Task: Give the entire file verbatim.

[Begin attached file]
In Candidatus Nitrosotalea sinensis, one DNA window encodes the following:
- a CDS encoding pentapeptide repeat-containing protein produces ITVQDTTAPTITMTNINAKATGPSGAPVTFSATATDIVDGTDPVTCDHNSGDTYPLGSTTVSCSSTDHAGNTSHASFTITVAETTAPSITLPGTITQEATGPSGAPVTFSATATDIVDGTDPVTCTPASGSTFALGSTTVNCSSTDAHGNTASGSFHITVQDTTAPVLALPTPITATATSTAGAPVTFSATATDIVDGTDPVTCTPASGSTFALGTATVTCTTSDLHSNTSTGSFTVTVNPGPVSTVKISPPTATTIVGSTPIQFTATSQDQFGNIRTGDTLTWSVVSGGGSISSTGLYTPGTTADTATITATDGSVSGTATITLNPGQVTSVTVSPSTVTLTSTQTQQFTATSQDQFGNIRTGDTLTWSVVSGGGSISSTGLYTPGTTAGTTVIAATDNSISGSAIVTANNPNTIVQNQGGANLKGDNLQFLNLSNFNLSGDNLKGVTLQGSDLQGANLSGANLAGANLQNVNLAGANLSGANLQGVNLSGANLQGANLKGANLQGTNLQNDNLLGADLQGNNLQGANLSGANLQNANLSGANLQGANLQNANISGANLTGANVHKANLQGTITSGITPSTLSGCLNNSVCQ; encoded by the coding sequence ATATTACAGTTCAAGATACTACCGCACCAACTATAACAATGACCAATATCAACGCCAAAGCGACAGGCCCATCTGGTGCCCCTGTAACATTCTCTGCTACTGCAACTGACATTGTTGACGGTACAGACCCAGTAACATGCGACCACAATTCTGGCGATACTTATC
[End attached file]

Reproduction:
In Candidatus Nitrosotalea sinensis, one DNA window encodes the following:
- a CDS encoding pentapeptide repeat-containing protein produces ITVQDTTAPTITMTNINAKATGPSGAPVTFSATATDIVDGTDPVTCDHNSGDTYPLGSTTVSCSSTDHAGNTSHASFTITVAETTAPSITLPGTITQEATGPSGAPVTFSATATDIVDGTDPVTCTPASGSTFALGSTTVNCSSTDAHGNTASGSFHITVQDTTAPVLALPTPITATATSTAGAPVTFSATATDIVDGTDPVTCTPASGSTFALGTATVTCTTSDLHSNTSTGSFTVTVNPGPVSTVKISPPTATTIVGSTPIQFTATSQDQFGNIRTGDTLTWSVVSGGGSISSTGLYTPGTTADTATITATDGSVSGTATITLNPGQVTSVTVSPSTVTLTSTQTQQFTATSQDQFGNIRTGDTLTWSVVSGGGSISSTGLYTPGTTAGTTVIAATDNSISGSAIVTANNPNTIVQNQGGANLKGDNLQFLNLSNFNLSGDNLKGVTLQGSDLQGANLSGANLAGANLQNVNLAGANLSGANLQGVNLSGANLQGANLKGANLQGTNLQNDNLLGADLQGNNLQGANLSGANLQNANLSGANLQGANLQNANISGANLTGANVHKANLQGTITSGITPSTLSGCLNNSVCQ; encoded by the coding sequence ATATTACAGTTCAAGATACTACCGCACCAACTATAACAATGACCAATATCAACGCCAAAGCGACAGGCCCATCTGGTGCCCCTGTAACATTCTCTGCTACTGCAACTGACATTGTTGACGGTACAGACCCAGTAACATGCGACCACAATTCTGGCGATACTTATC